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'Burn Their Fingers, Make Them Pay'

Leon County Judge John Cooper on June 30, 2022, in a screen grab from The Florida Channel.
The Florida Channel
Leon County Judge John Cooper on June 30, 2022, in a screen grab from The Florida Channel.

Florida's U.S. Sen. Bill Nelson said Wednesday he wants the Obama administration to hold the contractors accountable --"burn their fingers, make them pay" -- for the disastrous launch of

That's the online sign-up site for the uninsured under the Affordable Care Act. It has worked only intermittently since its launch Oct. 1.

Health and Human Services Secretary Kathleen Sebelius, who testified before the Senate Finance Committee Wednesday, said the administration and contractors QSSI and CGI are working feverishly to get the website running smoothly by the end of November.  The contractors won't receive full payment until that happens, she said.

"We have new management with QSSI (the lead contractor)," Sebelius said, as shown in a video posted  by Nelson's office. "We will make sure that the funding that has been provided delivers on the product that was promised. It is not there yet."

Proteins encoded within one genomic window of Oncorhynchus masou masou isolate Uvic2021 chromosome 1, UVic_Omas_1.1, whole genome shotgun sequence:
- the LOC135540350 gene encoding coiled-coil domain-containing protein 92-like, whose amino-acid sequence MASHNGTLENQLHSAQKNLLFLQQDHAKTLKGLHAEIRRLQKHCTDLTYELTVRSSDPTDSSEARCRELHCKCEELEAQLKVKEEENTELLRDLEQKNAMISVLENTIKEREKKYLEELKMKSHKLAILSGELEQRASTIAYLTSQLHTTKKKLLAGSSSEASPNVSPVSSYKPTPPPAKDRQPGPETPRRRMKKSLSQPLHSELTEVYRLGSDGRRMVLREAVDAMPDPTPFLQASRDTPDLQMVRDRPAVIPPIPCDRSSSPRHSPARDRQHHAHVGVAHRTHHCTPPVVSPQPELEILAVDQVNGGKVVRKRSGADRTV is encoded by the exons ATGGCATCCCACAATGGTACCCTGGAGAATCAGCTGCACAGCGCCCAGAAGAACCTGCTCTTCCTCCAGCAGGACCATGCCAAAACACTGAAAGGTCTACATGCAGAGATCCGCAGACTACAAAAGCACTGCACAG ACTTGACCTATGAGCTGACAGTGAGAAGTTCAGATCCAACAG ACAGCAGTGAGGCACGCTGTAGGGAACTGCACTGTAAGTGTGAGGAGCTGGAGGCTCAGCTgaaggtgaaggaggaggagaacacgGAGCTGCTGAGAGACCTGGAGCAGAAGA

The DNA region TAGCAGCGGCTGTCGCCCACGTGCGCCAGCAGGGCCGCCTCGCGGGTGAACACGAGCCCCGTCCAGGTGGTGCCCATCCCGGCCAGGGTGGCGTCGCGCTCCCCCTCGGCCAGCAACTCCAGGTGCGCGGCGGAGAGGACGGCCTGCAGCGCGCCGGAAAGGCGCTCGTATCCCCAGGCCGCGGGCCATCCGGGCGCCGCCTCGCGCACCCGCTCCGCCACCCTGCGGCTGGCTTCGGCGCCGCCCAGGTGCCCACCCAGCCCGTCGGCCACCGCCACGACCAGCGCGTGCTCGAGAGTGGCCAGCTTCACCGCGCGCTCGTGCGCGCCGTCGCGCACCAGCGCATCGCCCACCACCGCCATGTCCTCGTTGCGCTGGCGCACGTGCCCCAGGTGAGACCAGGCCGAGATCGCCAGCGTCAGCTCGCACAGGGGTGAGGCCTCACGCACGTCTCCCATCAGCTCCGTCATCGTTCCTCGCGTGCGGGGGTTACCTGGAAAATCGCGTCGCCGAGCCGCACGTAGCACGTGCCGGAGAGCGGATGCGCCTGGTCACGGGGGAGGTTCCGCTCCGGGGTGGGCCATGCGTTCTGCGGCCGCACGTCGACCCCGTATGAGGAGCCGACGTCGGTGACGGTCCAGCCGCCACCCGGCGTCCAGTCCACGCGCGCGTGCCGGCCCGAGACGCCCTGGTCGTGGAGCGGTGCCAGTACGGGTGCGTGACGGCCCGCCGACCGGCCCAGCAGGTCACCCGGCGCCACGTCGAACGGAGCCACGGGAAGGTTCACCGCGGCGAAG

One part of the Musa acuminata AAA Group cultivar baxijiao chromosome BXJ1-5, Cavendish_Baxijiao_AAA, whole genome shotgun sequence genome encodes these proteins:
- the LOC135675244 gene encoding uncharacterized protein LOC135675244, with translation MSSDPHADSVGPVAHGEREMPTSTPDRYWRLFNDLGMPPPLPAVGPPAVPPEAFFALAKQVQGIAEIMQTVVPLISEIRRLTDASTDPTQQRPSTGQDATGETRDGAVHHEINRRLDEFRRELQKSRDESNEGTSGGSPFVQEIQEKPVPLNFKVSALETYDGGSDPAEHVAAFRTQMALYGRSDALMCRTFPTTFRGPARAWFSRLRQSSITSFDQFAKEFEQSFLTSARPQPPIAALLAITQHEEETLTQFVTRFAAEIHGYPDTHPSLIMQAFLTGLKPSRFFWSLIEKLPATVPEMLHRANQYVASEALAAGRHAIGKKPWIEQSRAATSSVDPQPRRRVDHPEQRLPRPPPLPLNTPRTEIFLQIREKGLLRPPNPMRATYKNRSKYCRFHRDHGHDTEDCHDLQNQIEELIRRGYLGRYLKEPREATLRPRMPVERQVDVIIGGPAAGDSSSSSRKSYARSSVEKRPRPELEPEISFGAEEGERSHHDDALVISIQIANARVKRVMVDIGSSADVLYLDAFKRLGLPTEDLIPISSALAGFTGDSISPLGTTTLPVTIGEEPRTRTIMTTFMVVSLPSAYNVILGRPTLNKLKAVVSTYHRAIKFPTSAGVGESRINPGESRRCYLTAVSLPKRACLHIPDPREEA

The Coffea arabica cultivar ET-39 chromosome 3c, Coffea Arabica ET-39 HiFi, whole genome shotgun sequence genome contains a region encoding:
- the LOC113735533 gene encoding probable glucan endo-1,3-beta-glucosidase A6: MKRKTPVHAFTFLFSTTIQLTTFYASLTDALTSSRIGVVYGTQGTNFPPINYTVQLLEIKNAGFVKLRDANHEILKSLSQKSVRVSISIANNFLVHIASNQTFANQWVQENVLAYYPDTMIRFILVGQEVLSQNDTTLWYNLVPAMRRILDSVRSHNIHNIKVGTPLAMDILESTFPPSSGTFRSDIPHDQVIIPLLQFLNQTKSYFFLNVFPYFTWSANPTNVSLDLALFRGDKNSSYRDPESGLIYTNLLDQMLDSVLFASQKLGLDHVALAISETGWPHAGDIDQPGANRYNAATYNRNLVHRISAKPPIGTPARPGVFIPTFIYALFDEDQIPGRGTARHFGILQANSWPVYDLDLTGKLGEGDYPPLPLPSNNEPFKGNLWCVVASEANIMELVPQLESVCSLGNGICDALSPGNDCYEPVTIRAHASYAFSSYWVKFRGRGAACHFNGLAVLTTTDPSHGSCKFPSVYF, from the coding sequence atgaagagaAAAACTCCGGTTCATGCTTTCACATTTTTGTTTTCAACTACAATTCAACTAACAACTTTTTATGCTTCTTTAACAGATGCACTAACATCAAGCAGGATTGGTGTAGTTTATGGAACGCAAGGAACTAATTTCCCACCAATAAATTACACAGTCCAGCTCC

Nelson responded: "As someone who has fought and bled for this and sincerely thinks that it's going to work in the long run, I want you to hold them to account. I want you to burn their fingers, make them pay for not being responsible and producing a product that all of us can be proud."

Florida's senior senator, a Democrat, also took a swipe at Florida's Republican governor and Legislature, which wanted nothing to do with the Affordable Care Act, including setting up a health-insurance exchange. He contrasted it with another southern state, Kentucky, which decided to set up its own enrollment site.

"Take a state like Kentucky. They did their work. in the first month they signed up 30,000 people. Look at my state. It's one of 27 states that I think basically because of politics, they decided not to do anything (connected to the ACA)," he said.

Nelson concludes with an unanswerable question: "Why couldn't we have been like Kentucky...?"

Originally founded in December 2006 as an independent grassroots publication dedicated to coverage of health issues in Florida, Health News Florida was acquired by WUSF Public Media in September 2012.